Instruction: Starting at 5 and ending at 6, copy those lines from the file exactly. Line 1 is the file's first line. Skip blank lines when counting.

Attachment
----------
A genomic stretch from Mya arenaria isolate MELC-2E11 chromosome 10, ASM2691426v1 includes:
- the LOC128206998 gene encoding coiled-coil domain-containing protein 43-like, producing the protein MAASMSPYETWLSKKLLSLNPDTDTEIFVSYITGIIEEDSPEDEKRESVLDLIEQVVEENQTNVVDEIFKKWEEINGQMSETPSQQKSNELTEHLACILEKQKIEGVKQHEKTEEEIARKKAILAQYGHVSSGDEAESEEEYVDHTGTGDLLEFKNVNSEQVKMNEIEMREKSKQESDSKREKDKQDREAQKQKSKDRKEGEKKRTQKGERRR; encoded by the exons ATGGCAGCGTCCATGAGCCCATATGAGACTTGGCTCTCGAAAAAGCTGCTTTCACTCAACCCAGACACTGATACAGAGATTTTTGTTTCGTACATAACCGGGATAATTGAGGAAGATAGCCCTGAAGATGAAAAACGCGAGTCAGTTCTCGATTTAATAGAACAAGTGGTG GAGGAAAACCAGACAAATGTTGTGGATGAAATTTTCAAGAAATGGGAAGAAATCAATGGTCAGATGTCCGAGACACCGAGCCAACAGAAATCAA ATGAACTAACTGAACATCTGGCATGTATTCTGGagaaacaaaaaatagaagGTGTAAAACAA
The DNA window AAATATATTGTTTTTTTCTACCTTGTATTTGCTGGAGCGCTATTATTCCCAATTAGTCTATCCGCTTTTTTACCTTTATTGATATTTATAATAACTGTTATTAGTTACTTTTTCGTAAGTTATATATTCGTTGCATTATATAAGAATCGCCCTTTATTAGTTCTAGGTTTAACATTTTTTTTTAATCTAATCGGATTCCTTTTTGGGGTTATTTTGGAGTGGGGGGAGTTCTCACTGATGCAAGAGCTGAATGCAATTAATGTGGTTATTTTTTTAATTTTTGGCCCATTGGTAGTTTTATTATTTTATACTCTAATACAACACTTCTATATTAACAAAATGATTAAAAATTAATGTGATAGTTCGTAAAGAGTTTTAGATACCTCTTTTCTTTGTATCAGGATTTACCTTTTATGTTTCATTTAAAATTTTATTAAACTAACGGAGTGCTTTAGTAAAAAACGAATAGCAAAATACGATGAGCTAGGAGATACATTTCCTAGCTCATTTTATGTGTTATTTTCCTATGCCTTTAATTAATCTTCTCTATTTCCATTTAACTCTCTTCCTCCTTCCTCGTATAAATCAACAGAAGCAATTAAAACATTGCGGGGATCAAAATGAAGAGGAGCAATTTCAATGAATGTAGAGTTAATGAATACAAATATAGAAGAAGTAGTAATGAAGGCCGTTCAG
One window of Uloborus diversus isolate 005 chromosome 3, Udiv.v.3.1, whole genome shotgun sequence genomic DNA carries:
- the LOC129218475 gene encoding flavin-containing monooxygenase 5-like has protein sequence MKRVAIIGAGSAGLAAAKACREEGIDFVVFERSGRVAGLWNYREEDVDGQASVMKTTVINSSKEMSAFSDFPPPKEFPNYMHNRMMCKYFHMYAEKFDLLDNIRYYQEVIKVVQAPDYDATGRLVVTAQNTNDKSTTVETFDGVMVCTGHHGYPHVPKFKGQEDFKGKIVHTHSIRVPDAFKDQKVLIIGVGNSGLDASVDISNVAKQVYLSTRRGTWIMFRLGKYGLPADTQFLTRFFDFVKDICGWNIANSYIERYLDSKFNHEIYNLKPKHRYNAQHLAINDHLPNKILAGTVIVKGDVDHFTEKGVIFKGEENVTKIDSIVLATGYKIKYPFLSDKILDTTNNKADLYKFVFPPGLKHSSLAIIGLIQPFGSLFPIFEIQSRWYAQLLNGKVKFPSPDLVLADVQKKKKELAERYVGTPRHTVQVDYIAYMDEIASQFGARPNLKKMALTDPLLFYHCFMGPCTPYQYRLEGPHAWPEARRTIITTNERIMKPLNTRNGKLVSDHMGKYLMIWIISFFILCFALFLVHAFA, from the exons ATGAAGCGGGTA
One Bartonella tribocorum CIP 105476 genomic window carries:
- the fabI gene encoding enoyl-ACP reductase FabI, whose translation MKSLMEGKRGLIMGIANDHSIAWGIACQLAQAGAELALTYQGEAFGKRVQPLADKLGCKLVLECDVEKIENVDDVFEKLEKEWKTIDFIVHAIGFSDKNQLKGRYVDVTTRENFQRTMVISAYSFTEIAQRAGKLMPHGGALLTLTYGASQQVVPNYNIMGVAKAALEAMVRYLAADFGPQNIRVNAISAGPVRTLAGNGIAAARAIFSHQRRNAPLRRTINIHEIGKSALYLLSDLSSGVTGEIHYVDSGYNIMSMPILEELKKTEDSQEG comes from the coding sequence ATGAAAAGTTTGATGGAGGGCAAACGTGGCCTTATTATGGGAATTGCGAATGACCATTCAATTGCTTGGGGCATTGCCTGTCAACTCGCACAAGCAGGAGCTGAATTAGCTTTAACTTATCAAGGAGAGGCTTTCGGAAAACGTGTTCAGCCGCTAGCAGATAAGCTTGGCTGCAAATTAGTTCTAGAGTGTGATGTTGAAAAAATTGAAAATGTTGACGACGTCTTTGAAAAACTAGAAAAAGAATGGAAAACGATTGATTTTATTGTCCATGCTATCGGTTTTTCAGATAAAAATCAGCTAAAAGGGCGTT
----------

- the LOC129218475 gene encoding flavin-containing monooxygenase 5-like has protein sequence MKRVAIIGAGSAGLAAAKACREEGIDFVVFERSGRVAGLWNYREEDVDGQASVMKTTVINSSKEMSAFSDFPPPKEFPNYMHNRMMCKYFHMYAEKFDLLDNIRYYQEVIKVVQAPDYDATGRLVVTAQNTNDKSTTVETFDGVMVCTGHHGYPHVPKFKGQEDFKGKIVHTHSIRVPDAFKDQKVLIIGVGNSGLDASVDISNVAKQVYLSTRRGTWIMFRLGKYGLPADTQFLTRFFDFVKDICGWNIANSYIERYLDSKFNHEIYNLKPKHRYNAQHLAINDHLPNKILAGTVIVKGDVDHFTEKGVIFKGEENVTKIDSIVLATGYKIKYPFLSDKILDTTNNKADLYKFVFPPGLKHSSLAIIGLIQPFGSLFPIFEIQSRWYAQLLNGKVKFPSPDLVLADVQKKKKELAERYVGTPRHTVQVDYIAYMDEIASQFGARPNLKKMALTDPLLFYHCFMGPCTPYQYRLEGPHAWPEARRTIITTNERIMKPLNTRNGKLVSDHMGKYLMIWIISFFILCFALFLVHAFA, from the exons ATGAAGCGGGTA
One Bartonella tribocorum CIP 105476 genomic window carries: